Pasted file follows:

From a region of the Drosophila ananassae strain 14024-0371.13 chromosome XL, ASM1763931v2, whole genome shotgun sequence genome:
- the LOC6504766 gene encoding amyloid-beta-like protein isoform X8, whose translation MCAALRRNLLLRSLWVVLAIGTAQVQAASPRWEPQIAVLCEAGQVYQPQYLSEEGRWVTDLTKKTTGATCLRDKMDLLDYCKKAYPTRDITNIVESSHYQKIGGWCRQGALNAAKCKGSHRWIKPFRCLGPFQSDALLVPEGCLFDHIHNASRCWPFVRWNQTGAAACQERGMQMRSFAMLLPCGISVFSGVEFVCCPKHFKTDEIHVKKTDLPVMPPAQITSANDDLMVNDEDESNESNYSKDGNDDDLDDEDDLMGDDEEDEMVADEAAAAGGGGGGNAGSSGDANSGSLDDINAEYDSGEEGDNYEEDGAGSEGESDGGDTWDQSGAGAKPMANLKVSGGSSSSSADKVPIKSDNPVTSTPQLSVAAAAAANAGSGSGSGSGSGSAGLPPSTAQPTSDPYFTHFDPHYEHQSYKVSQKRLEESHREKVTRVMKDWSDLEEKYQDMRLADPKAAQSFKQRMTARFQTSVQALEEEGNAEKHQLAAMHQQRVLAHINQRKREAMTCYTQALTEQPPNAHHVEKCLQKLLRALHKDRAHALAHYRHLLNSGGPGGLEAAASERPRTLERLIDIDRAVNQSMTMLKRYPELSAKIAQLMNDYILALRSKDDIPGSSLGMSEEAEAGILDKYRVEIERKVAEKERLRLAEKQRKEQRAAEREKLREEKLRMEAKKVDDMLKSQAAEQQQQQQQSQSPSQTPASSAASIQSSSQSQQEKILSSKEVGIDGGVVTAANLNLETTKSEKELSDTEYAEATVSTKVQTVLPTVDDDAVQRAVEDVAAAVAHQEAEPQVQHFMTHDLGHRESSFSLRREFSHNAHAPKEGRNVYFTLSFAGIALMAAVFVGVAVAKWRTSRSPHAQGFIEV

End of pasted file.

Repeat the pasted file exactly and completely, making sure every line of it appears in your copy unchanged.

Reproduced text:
From a region of the Drosophila ananassae strain 14024-0371.13 chromosome XL, ASM1763931v2, whole genome shotgun sequence genome:
- the LOC6504766 gene encoding amyloid-beta-like protein isoform X8, whose translation MCAALRRNLLLRSLWVVLAIGTAQVQAASPRWEPQIAVLCEAGQVYQPQYLSEEGRWVTDLTKKTTGATCLRDKMDLLDYCKKAYPTRDITNIVESSHYQKIGGWCRQGALNAAKCKGSHRWIKPFRCLGPFQSDALLVPEGCLFDHIHNASRCWPFVRWNQTGAAACQERGMQMRSFAMLLPCGISVFSGVEFVCCPKHFKTDEIHVKKTDLPVMPPAQITSANDDLMVNDEDESNESNYSKDGNDDDLDDEDDLMGDDEEDEMVADEAAAAGGGGGGNAGSSGDANSGSLDDINAEYDSGEEGDNYEEDGAGSEGESDGGDTWDQSGAGAKPMANLKVSGGSSSSSADKVPIKSDNPVTSTPQLSVAAAAAANAGSGSGSGSGSGSAGLPPSTAQPTSDPYFTHFDPHYEHQSYKVSQKRLEESHREKVTRVMKDWSDLEEKYQDMRLADPKAAQSFKQRMTARFQTSVQALEEEGNAEKHQLAAMHQQRVLAHINQRKREAMTCYTQALTEQPPNAHHVEKCLQKLLRALHKDRAHALAHYRHLLNSGGPGGLEAAASERPRTLERLIDIDRAVNQSMTMLKRYPELSAKIAQLMNDYILALRSKDDIPGSSLGMSEEAEAGILDKYRVEIERKVAEKERLRLAEKQRKEQRAAEREKLREEKLRMEAKKVDDMLKSQAAEQQQQQQQSQSPSQTPASSAASIQSSSQSQQEKILSSKEVGIDGGVVTAANLNLETTKSEKELSDTEYAEATVSTKVQTVLPTVDDDAVQRAVEDVAAAVAHQEAEPQVQHFMTHDLGHRESSFSLRREFSHNAHAPKEGRNVYFTLSFAGIALMAAVFVGVAVAKWRTSRSPHAQGFIEV